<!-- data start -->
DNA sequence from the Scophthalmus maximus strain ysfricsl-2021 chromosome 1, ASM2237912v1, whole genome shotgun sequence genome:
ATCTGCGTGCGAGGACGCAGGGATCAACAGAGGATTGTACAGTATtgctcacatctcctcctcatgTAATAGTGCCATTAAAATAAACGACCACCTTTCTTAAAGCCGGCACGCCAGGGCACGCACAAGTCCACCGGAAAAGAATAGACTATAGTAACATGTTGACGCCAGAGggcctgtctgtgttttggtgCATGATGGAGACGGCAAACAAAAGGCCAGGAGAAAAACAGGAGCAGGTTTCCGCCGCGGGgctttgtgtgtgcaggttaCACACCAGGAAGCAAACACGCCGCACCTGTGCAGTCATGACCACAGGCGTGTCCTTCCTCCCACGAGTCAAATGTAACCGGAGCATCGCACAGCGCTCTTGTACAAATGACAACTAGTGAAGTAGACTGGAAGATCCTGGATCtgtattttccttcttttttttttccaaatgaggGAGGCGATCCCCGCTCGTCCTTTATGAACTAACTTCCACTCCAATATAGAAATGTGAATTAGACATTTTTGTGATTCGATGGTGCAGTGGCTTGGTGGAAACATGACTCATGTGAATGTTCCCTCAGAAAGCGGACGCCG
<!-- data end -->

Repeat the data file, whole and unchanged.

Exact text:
DNA sequence from the Scophthalmus maximus strain ysfricsl-2021 chromosome 1, ASM2237912v1, whole genome shotgun sequence genome:
ATCTGCGTGCGAGGACGCAGGGATCAACAGAGGATTGTACAGTATtgctcacatctcctcctcatgTAATAGTGCCATTAAAATAAACGACCACCTTTCTTAAAGCCGGCACGCCAGGGCACGCACAAGTCCACCGGAAAAGAATAGACTATAGTAACATGTTGACGCCAGAGggcctgtctgtgttttggtgCATGATGGAGACGGCAAACAAAAGGCCAGGAGAAAAACAGGAGCAGGTTTCCGCCGCGGGgctttgtgtgtgcaggttaCACACCAGGAAGCAAACACGCCGCACCTGTGCAGTCATGACCACAGGCGTGTCCTTCCTCCCACGAGTCAAATGTAACCGGAGCATCGCACAGCGCTCTTGTACAAATGACAACTAGTGAAGTAGACTGGAAGATCCTGGATCtgtattttccttcttttttttttccaaatgaggGAGGCGATCCCCGCTCGTCCTTTATGAACTAACTTCCACTCCAATATAGAAATGTGAATTAGACATTTTTGTGATTCGATGGTGCAGTGGCTTGGTGGAAACATGACTCATGTGAATGTTCCCTCAGAAAGCGGACGCCG